Most of our travels have been to Sedona Method and Release Technique retreats in Monterey, family visits/events, and a Palliative Care conference for my husband. I was so excited that I seemed well enough to go and although it was very difficult for me, again, it was a triumph. Once more no matter what kind of pain I was in or how difficult the travelling was, when I search my memory, what comes forward is the experience I had beyond the pain. In Sedona, I was mesmerized by the beauty of the red rocks, the feeling of the spiritual energy that permeates the vortexes, and the insights and clearing I had at the retreat. In Monterey, I was taken by the sounds of the waves and the stillness of spirit in the air and the connections we made, the oneness we felt with all of the people there. In New Mexico…ok, so it was all about the jewelry, but so much damn fun to shop! There was always fine dining, laughter, and gratitude. Visits with family meant time with my nieces, lots of food, and more laughter.

 These are the memories I take away with me.

 In 2008, I had the appearance of a relapse and became bedridden for a while again, and this meant no travelling for me. It was very hard to then say no to my family, cancel another retreat we had planned, and say no to even some local events. Earlier this yearI began to improve and just recently, went away to see a friend get married. It was challenging physically for me, quite painful in fact, but the memories I have are of my friend and his beloved taking their vows on a lovely beach as we were all moved to tears, dining with lovely people during the reception, and watching folks act crazy on the dance floor.

 I have a strong vision that I will improve again and be able to make longer treks, but in the meantime, family, friends and the beauty that life has to offer are all always right here, right now just where I am, at home and in my heart.

Moving Forward

bigstockphoto_Tranquil_Garden__833329When one is living with chronic illness, it often seems like life is just about managing the illness, getting through the day, doc appointments, medications, rest. There were times when I wondered what I was getting out of bed for as managing my illness was essential, but not necessarily fun, nor did it feel like I was progressing.

 After having been bed-bound for about a year, I remember the first time I was able to go to the grocery store by myself. (I know, I sound like a 10-year-old, but it was a big deal!) I walked in and marveled at the fact that I was there. I strolled down the bread and bakery aisle taking in the magnificent scent of the baked goods. I just stood there in appreciation that I was able to do something that just a few weeks earlier seemed impossible. The new found freedom of being able to do my own grocery shopping filled me with such joy. I imagined what might come next….Target?  The Mall???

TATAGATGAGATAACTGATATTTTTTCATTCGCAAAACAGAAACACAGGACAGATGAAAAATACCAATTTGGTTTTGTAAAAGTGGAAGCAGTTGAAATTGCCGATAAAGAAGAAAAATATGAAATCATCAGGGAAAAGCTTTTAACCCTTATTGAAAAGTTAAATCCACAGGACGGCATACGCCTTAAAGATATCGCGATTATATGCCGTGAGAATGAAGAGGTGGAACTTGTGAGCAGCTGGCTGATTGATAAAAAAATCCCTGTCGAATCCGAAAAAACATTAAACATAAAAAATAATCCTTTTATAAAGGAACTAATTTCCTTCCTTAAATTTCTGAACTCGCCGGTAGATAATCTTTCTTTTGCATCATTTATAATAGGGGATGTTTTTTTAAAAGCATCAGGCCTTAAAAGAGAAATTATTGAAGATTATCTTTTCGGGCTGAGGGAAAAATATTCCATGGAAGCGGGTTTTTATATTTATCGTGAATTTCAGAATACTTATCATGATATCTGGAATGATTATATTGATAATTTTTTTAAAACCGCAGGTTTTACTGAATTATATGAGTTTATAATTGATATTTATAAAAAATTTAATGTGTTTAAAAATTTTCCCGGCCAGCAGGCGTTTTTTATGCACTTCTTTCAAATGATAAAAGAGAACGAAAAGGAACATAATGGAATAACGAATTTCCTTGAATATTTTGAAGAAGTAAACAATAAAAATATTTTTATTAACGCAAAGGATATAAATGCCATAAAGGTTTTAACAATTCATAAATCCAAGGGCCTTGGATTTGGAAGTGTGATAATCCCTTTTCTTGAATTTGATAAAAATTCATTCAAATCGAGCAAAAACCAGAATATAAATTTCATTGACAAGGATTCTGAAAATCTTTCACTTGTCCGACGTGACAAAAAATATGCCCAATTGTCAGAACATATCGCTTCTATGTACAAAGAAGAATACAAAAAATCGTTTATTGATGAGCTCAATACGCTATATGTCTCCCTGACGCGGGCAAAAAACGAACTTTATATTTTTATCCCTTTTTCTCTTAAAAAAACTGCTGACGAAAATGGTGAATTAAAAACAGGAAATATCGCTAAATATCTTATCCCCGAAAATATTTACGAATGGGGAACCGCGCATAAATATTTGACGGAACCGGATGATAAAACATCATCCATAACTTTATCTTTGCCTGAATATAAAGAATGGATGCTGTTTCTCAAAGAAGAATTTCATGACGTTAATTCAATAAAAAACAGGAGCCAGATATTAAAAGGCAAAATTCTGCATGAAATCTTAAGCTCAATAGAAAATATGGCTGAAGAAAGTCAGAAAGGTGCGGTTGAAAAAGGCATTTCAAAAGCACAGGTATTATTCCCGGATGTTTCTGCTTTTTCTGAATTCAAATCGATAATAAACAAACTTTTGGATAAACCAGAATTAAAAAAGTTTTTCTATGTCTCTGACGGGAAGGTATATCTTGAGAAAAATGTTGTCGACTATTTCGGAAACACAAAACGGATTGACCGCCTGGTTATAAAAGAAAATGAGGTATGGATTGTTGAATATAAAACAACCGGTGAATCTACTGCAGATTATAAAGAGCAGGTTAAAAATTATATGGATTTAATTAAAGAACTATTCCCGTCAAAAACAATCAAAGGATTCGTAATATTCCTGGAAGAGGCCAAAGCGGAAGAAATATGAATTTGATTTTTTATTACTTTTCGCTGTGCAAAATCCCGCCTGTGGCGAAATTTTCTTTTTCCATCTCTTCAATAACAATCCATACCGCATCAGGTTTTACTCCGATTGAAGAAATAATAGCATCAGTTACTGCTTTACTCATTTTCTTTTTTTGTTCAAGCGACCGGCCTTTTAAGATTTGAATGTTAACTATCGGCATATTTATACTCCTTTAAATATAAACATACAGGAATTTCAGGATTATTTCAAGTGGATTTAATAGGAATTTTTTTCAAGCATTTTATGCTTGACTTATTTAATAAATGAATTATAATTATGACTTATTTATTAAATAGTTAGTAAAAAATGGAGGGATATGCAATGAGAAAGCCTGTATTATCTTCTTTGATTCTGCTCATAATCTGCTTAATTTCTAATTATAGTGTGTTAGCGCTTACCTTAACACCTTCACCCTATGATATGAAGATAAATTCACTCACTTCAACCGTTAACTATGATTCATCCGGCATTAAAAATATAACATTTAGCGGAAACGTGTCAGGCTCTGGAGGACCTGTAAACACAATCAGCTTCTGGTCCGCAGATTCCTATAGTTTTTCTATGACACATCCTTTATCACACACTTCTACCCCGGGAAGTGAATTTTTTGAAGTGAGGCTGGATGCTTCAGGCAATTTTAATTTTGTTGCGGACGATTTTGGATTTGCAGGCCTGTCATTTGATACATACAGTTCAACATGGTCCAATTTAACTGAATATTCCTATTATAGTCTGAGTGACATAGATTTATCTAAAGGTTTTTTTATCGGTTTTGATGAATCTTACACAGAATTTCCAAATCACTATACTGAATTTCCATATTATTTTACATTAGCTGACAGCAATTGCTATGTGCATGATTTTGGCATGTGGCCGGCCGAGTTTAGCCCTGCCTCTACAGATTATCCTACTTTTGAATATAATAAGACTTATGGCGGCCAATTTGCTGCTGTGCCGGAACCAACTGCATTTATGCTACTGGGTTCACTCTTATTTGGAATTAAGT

Appreciating my small movements forward was the first step to being able to take larger leaps.  One of the things that made a difference for me was having a vision of what I wanted my life to look like and exploring what my “new purpose” was all about. In my coaching practice, that step is essential. It is like having a strong compass to help navigate a clear intentional direction. It also has helped me stay inspired, motivated, and empowered, even during my darkest days.

My vision and new sense of purpose helped me build a thriving coaching practice, have more money, do some travelling, and feel like I actually have a life worth getting out of bed for.

What Can I Love Today?

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There are many days where it has been extremely tempting to focus on what hurts. I have always been an early riser (I know…crazy, right?) even when I don’t have any appointments. I love waking up in the morning when it is still and silent as the sun is barely coming into view and embracing a new day. Soon after, the reality of my physical circumstances sets in and depending on what that reality is on any given day, my accompanying thoughts and feelings about it tend to follow.

Most days I have successfully embraced with joy even in spite of what hurts. On the other hand, there certainly have been days where I felt truly challenged by what physical condition I’m in and have found it even more challenging to not focus on the amount of pain I’m feeling. Pain can be really loud and suck the joy out of the air. There have been days where, quite frankly, I absolutely let it get to me and went over to the “dark side”.

As I look back on those days I realize that there was some stuck energy trying to bubble up to the surface, emotionally and mentally, that were trying to clear. I can now look back with gratitude at the opportunity that came forward and the releasing and healing that occurred. I certainly always felt better afterwards and could get through the physical aspects of the day and I even noticed that the physical pain would at times subside as well.

One of the questions that I have learned to ask myself on days where I have felt down, frustrated, sad or fed up, (after doing the clearing ) is what can I love about my life today?